Data on longer term post-covid sequelae remain sparse, although a small prospective study from Wuhan (n=83) looked at respiratory outcomes over the course of a year after hospital discharge.10 The percentage of patients with radiological abnormalities fell from 78% at 3 months to 27% (22/83) by 9 months and remained unchanged at 12 months. Only four patients reported dyspnoea one year after discharge and functionally, patients recovered well with normalisation of six minute walk distance. These findings are reassuring, but wide extrapolation should be avoided: participants had a median age of 60 but had no pulmonary and cardiac comorbidities, had never smoked, and 46% did not require respiratory support during the acute infection.

The follow-up studies use various radiological descriptions, but “ground glass opacification” is often reported.56781011 In the absence of dilated bronchi, this can indicate a potentially reversible cellular (inflammatory) infiltrate.12 However, in the year long Wuhan study,10 ground glass opacification noted at nine months was still present at 12 months, raising the possibility it may in part represent fine fibrosis. This distinction is important as it could influence use of immunomodulatory therapy in patients with persisting ground glass opacification (which will have no effect if fibrosis is the underlying cause). Currently, the benefit of such treatment remains unclear, with only a single study from the UK reporting improvement in dyspnoea scores, lung function, and imaging with a tapering course of corticosteroids starting six weeks after discharge for patients with persistent inflammatory change on CT.11 However, this was an uncontrolled observational study of just 30 patients, and since outcome studies have shown improvement in these measures over time without use of corticosteroids,56781011 it is difficult to draw conclusions.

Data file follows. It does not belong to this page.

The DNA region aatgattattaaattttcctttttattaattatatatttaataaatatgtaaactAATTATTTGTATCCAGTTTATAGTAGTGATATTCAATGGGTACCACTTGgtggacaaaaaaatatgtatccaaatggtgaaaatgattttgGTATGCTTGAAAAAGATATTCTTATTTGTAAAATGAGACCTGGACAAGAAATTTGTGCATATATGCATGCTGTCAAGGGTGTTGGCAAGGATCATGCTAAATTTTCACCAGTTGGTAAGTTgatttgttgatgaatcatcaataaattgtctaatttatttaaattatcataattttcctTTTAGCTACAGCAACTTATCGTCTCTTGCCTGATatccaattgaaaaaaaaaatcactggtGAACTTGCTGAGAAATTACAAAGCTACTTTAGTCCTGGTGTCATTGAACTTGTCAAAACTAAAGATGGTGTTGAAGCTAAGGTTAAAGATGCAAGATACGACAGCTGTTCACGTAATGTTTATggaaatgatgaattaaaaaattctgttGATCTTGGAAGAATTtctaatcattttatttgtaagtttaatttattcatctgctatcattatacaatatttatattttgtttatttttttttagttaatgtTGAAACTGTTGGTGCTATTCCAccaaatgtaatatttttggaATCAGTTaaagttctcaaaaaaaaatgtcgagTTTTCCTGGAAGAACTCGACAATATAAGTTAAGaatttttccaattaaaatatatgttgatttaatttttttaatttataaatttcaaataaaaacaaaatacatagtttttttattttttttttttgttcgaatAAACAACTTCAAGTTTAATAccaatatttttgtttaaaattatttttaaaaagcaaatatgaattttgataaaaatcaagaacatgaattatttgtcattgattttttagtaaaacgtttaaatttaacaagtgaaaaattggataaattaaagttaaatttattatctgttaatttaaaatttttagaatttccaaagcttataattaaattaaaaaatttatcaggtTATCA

Pulmonary emboli are common in patients in hospital with covid-19.2 Analysis of healthcare claims in the US also found an increased incidence of venous thromboembolism 200 days after the acute illness,13 although little is known about the burden of chronic thromboembolic disease. Interestingly, a small pilot study from the UK (n=9) using hyperpolarised xenon magnetic resonance imaging of the lungs found regional diffusion abnormalities persisting for three months after hospital discharge, even in those with near normal appearances on computed tomography.14 These findings may indicate enduring pulmonary vascular abnormalities after acute covid-19, but further investigation is required. The clinical significance of these abnormalities remains unknown.

To summarise, studies to date show that persisting respiratory complications do occur and that the severity of infection and prior health status are probably the main determinants of radiological and functional impairment longer term. Interstitial abnormalities do not seem to progress (although evidence is sparse) and improve over time.567810

Importantly, many studies456781015 highlight the extent of non-respiratory physical and psychological symptoms after acute covid-19, and follow-up studies report all-cause mortality exceeding 10% in the six months after discharge.415 Thus, while persisting lung damage may be substantial for some, for many, morbidity and mortality after covid-19 are influenced most by pre-existing conditions, infection severity, and the extra-pulmonary complications of SARS-CoV-2.

Footnotes

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References